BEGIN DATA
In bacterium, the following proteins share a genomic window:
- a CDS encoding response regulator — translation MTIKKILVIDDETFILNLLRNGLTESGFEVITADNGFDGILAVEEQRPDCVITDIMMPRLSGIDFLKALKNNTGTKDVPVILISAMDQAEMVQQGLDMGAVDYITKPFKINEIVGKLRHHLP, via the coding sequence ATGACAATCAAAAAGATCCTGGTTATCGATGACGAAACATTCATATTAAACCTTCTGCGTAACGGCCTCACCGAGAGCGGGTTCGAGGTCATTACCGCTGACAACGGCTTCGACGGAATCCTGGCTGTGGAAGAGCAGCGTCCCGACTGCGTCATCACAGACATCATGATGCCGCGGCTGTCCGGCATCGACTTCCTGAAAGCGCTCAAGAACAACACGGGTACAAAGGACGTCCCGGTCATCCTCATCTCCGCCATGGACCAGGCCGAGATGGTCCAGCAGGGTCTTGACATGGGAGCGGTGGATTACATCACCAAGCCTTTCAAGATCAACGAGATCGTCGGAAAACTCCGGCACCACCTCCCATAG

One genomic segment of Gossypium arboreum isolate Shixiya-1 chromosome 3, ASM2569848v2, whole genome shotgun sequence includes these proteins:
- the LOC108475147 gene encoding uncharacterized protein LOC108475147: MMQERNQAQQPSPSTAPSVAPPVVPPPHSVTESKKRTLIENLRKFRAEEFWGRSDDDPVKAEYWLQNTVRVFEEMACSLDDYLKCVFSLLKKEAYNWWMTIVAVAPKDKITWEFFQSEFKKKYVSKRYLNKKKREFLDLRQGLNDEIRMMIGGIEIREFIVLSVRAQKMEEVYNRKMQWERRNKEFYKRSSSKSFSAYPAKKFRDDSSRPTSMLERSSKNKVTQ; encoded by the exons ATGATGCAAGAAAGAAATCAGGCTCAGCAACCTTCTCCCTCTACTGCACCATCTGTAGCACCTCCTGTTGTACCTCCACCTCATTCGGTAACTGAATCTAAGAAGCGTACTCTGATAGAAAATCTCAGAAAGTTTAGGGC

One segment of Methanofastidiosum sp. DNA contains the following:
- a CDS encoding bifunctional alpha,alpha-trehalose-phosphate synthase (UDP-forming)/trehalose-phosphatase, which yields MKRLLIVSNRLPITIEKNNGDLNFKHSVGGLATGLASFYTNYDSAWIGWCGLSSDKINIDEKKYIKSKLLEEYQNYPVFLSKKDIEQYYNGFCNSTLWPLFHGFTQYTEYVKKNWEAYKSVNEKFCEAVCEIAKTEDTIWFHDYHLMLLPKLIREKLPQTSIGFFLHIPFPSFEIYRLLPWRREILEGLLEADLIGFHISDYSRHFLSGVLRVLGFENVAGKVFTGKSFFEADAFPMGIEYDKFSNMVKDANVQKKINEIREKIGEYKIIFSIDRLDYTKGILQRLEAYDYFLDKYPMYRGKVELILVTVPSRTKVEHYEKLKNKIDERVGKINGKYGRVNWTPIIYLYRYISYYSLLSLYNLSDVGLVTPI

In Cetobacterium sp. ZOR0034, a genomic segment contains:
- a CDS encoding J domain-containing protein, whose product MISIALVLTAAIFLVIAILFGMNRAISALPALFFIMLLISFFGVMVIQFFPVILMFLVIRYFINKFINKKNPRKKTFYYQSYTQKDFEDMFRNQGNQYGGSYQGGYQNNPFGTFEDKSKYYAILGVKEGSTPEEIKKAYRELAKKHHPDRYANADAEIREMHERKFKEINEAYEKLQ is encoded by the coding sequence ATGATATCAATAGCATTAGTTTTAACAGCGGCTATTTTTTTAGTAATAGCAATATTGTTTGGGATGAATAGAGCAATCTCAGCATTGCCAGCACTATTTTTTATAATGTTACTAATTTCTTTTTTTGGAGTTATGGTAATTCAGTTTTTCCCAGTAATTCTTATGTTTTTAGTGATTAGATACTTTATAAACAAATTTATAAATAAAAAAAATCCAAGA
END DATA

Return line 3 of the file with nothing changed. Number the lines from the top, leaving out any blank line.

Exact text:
One genomic segment of Gossypium arboreum isolate Shixiya-1 chromosome 3, ASM2569848v2, whole genome shotgun sequence includes these proteins: